Consumer Confusion Persists on Painkillers' Safety

Some patients quit cox-2 therapy; others have cut back as questions remain

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HealthDay Reporter

MONDAY, March 21, 2005 (HealthDay News) -- Following months of public wrangling over the safety of cox-2 inhibitors and even with a federal advisory panel's endorsement to keep them on the market, consumers are still as confused as ever about these powerful painkillers.

Recent surveys show many have cut back or stopped taking the medications because they're uncertain whether the heart risks seen with these drugs are outweighed by the benefits.

In one poll of back pain patients, almost two-thirds said they had stopped taking cox-2 medications. Forty-two percent of them said they switched to other pain medications, 9 percent substituted non-drug pain relievers and 13 percent were going without any medication, a Spine-health.com survey found.

Separately, Boston's Rippe Lifestyle Institute released survey results showing that close to half the arthritis patients they questioned have stopped or cut back the use of pain relievers because they are confused about which treatment options are safe.

"My sense would be that the public understands that this continues to be an important class of drugs," said Dr. John H. Klippel, president and CEO of the Arthritis Foundation.

People simply want to be informed about the potential risks so they can make choices, he added.

The American Heart Association (AHA), in a science advisory just issued Monday, has a new recommendation for those using cox-2 inhibitors and all other medications in the class of drugs known as non-steroidal anti-inflammatory drugs (NSAIDs).

The AHA advice: use the drug with the fewest known risks.

That means that cox-2s like Celebrex (celecoxib) and Bextra (valdecoxib) should be "held in reserve, generally for short-term use," according to a prepared statement from Dr. Joel S. Bennett, a hematologist and a member of the writing group that drafted the advisory. The new recommendations are published in this week's issue of the journal Circulation.

Merck's move to pull Vioxx off the market last September initially boosted the market share of rival products, as doctors switched Vioxx patients to Celebrex or Bextra and started new patients on those competing cox-2 therapies, according to IMS Health, a pharmaceutical information company.

But by year-end, the entire market began to shrink. Cox-2 prescriptions slid nearly 6 percent to 50,742 in 2004, from 53,890 the prior year, the company reported.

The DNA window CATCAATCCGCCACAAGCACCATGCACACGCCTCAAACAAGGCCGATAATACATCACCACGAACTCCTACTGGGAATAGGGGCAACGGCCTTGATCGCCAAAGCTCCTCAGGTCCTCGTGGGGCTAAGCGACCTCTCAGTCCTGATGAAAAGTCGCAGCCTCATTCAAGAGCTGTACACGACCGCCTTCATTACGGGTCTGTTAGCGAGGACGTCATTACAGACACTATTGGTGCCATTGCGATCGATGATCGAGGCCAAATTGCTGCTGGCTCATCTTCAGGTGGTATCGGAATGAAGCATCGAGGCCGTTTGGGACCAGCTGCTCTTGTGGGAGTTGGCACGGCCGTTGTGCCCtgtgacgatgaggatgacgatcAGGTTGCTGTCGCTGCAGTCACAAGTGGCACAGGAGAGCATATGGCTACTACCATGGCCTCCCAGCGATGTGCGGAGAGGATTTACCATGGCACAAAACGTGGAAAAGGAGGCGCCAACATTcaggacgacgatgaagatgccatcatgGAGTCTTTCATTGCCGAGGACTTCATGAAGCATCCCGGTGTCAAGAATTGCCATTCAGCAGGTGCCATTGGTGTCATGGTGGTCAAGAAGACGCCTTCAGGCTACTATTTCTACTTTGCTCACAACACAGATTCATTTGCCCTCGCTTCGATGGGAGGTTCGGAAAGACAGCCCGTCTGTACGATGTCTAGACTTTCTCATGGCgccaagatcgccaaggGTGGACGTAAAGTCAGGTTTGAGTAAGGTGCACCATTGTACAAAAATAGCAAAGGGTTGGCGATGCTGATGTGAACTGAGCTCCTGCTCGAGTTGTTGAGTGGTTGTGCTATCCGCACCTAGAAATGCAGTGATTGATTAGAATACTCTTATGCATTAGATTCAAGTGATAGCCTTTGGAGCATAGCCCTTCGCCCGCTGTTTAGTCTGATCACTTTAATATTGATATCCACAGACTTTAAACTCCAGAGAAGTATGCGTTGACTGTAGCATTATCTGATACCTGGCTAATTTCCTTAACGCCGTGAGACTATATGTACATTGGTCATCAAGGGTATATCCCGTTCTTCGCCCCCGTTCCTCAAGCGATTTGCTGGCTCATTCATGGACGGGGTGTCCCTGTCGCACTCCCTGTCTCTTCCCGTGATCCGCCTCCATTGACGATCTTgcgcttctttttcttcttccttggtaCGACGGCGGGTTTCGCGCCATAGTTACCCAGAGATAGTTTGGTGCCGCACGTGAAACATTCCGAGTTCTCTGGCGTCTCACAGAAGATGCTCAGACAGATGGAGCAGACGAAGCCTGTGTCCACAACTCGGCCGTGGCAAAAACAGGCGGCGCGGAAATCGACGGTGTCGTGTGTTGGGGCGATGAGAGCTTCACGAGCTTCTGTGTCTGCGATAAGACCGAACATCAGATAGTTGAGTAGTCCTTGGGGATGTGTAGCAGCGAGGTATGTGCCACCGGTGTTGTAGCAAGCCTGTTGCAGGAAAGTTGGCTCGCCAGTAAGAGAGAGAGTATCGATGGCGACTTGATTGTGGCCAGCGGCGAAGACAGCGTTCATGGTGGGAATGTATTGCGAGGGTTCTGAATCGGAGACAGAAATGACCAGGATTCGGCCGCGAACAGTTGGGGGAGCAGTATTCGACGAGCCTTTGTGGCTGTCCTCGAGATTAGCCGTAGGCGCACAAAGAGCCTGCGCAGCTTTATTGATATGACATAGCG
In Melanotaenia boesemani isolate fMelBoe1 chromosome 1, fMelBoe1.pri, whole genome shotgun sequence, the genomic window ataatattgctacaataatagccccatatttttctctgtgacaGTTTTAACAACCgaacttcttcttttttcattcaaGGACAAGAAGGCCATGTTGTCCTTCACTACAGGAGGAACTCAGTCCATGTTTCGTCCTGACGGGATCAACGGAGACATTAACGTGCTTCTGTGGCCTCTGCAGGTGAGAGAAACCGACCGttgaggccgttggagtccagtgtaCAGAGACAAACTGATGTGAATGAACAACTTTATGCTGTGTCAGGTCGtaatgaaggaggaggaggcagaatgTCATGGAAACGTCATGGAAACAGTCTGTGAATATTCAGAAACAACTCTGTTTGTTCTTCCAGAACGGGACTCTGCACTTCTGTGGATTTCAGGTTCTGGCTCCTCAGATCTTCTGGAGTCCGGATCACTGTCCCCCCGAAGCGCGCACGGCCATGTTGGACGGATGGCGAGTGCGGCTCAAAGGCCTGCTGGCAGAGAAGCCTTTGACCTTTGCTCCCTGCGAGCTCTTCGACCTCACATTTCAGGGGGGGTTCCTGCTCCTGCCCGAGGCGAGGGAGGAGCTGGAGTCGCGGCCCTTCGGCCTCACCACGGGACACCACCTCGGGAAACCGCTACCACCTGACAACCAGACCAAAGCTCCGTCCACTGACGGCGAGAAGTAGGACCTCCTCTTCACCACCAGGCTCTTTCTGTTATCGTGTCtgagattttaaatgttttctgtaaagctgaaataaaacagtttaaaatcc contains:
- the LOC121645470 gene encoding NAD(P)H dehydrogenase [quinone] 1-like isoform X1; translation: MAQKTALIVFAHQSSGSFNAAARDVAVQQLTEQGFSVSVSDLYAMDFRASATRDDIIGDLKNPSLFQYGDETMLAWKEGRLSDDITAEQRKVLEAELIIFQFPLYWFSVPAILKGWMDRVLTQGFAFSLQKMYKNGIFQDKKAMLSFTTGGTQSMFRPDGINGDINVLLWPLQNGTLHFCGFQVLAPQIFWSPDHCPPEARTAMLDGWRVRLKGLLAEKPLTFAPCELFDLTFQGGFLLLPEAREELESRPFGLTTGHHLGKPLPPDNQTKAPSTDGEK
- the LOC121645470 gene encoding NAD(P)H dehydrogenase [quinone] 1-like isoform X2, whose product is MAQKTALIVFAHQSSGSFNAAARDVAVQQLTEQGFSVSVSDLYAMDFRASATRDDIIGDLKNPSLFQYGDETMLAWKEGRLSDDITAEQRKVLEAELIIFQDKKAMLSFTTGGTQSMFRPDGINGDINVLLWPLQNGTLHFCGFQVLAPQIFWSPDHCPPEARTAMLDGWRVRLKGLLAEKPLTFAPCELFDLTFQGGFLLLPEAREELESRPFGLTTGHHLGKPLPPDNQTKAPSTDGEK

Final figures for January and February are not yet available. And it's anyone's guess how prescribing patterns may have changed in the last month, following the U.S. Food and Drug Administration advisory panel's decision to green-light the drugs but with warning labels.

"It's March that's going to be more interesting to all of us," said Dr. A. Mark Fendrick, a professor of health management and policy at the University of Michigan's School of Public Health.

Given the relatively positive findings of the panel, Fendrick said he wouldn't be surprised to see an initial uptake in cox-2 prescriptions or at least a slowing of their decline.

Dr. Scott D. Solomon, the director or noninvasive cardiology at Brigham and Women's Hospital, had a similar reaction: "Paradoxically, the findings of the FDA panel last month may have attenuated what many considered an initial overreaction to the original news [regarding the safety of cox-2 drugs]."

Cox-2 inhibitors work to reduce pain and inflammation, just like traditional NSAIDs -- including aspirin, Advil, Motrin and Aleve -- but are designed to be safer to the stomach.

Yet patients tend to lump all NSAIDs together, failing to distinguish between traditional NSAIDs and the newer cox-2 drugs, said pain researcher Allan Basbaum, chairman of the department of anatomy at the University of California, San Francisco.

"Anecdotally, I know of friends who have decided not to use ibuprofen. That's a serious problem," he said. But it may be only temporary, as patients find there are no other good options. "Acetaminophen won't deal with many things that the NSAIDs can handle," he said.

The FDA panel helped make the distinction between cox-2s and other NSAIDs last month when it absolved naproxen of cardiac risk. Naproxen is sold over-the-counter under the brand names Aleve and Naprosyn. But Fendrick fears the message may have gotten lost amid the government's scrutiny of prescription pain relievers.

"It was dragged into the quagmire when it never should have been in the pit," he said.

Yet for people with cardiac risk factors or those taking aspirin to prevent heart attack and stroke, the traditional NSAIDs, such as naproxen, are a better choice than cox-2 inhibitors, Fendrick insisted.

"What I've been saying all along is it's back to the future -- instead of a cox-2, to use an older NSAID plus a proton pump inhibitor (to protect the stomach)," he said.

More information

The Federal Citizen Information Center has more on the risks of cox-2 inhibitors and NSAIDs.

SOURCES: John H. Klippel, M.D., president and CEO, Arthritis Foundation, Atlanta; A. Mark Fendrick, M.D., professor, internal medicine and health management and policy, University of Michigan, Ann Arbor; Scott D. Solomon, M.D., director, noninvasive cardiology, Brigham and Women's Hospital, and associate professor, medicine, Harvard Medical School, Boston; Allan Basbaum, Ph.D., chairman, department of anatomy, University of California, San Francisco; Spine-health.com, Evanston, Ill,; Rippe Lifestyle Institute, Boston, Mass.; IMS Health, Fairfield, Conn.; November 2004 The American Journal of Managed Care; March 21, 2005, American Heart Association advisory

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